There is a huge opportunity for these latter organisations to improve their data protection practices and reduce the time required for backups by differentiating between critical data that requires ultra-fast RPO and RTO, and less critical data that can be protected by a less stringent RPO and RTO. As the report suggests, given “the non-disruptive options available today it seems that IT departments are missing out on developing more cost-effective ways to improve their overall recovery capability.”
Compliance and archiving
Aside from the need for recovery, compliance is one of the most important factors influencing backup routines. Whether because of industry or government regulations, most companies are expected to retain certain records – such as financial data – for periods of five years or more.
Despite this, just over half of all IT managers said they maintain a backup retention regime of less than one year. In more than one-third of these organisations, IT departments retain backup data for less than six months. Such short periods are a relatively new trend and seem to be related to the adoption of disk as the primary backup target, as well as acknowledgement that while organisations hold a huge volume of data, relatively little of that data is of long term value.
The thinking goes like this: backups and recovery using disk are much faster than backups and recovery using tape. I can therefore use disks to back up more frequently, recover faster and I won’t have to hold on to my backups as long. Therefore an archive of 12 months is sufficient.
Such an approach is fine providing the IT department identifies and fully protects any data that falls under retention requirements. If they fail to do so, the risk of penalties due to non-compliance is high.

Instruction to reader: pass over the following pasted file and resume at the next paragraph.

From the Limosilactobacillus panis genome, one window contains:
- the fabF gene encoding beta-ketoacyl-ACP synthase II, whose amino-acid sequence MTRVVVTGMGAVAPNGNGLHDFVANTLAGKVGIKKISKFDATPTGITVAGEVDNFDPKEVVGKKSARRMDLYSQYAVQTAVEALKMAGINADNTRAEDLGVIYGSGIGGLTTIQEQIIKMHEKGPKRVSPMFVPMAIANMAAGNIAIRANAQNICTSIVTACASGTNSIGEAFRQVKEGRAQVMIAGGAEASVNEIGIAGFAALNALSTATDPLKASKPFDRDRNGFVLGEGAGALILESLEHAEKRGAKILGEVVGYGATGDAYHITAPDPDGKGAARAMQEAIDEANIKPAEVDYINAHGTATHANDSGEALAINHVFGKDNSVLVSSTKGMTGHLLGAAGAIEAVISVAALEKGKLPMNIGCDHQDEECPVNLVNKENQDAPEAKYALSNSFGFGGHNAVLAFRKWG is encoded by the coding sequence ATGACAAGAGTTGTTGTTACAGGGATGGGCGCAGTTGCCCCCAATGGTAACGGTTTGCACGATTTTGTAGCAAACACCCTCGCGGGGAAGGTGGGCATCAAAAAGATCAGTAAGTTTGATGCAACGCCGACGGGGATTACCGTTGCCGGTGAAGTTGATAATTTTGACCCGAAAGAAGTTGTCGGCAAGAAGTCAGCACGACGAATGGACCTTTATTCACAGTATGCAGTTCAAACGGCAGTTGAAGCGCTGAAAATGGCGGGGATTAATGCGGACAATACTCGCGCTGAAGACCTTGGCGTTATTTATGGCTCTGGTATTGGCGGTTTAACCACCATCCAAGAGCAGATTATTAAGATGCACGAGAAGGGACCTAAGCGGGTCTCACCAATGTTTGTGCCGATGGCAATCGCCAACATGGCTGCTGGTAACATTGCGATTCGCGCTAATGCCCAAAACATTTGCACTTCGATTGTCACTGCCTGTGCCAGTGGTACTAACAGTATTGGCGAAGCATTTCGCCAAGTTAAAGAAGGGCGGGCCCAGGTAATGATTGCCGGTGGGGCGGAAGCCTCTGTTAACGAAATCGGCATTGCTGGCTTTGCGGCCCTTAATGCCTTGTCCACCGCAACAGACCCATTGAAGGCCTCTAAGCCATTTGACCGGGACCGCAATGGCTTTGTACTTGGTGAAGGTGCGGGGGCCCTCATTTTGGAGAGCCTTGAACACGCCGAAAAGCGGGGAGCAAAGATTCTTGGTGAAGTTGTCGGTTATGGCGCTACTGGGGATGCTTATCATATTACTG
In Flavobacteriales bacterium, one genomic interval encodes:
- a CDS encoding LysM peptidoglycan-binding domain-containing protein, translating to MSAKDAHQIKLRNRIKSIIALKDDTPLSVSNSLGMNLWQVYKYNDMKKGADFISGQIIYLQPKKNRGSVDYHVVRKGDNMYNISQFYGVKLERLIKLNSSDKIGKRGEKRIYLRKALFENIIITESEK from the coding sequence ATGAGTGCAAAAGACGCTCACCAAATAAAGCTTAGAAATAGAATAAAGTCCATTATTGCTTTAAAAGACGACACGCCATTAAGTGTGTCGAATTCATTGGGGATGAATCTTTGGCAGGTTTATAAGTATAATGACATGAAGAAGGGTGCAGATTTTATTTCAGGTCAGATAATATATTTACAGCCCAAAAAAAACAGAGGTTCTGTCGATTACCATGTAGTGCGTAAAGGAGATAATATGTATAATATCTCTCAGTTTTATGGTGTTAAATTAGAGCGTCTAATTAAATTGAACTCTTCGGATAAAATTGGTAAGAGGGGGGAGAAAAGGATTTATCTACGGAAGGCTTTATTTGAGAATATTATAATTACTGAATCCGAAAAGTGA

The short term view
There is another kind of archival practice rapidly gaining favour among IT managers and that is “Any Point in Time” recovery. With a typical backup, recovery is restricted to the time the backup was made. If a backup was made at 7am today, that is the time your systems will be restored to. With any point in time recovery, the system tracks every change at every moment, so an IT manager can choose to restore to any particular date and/or time, such as 6pm the previous evening, or midday three days ago.
Typically “any point in time” capability is achieved by implementing Continuous Data Protection (CDP) technology. Because this is a resource-intensive approach to data protection, organisations tend not to keep any point in time archives for months or years. A little under half of all organisations suggest that the ability to recover to any point in time within the last 24 hours would be sufficient for their needs. Another one-quarter would like any point in time recovery within the last week.
Make the changes work for you
Data protection technologies are not immune to the IT industry’s desire for improvement. New tools and solutions are always emerging. The shift in media formats is simply the latest in a long line of advancements. Given the changes, IT managers should consider their strategies for cost-effective, long-term data protection.
Whatever approach an IT manager chooses, the key to getting a data protection strategy right lies in the ability to match regulatory demands and strategic business objectives, such as RTO and RPO, with the appropriate data protection and recovery solutions.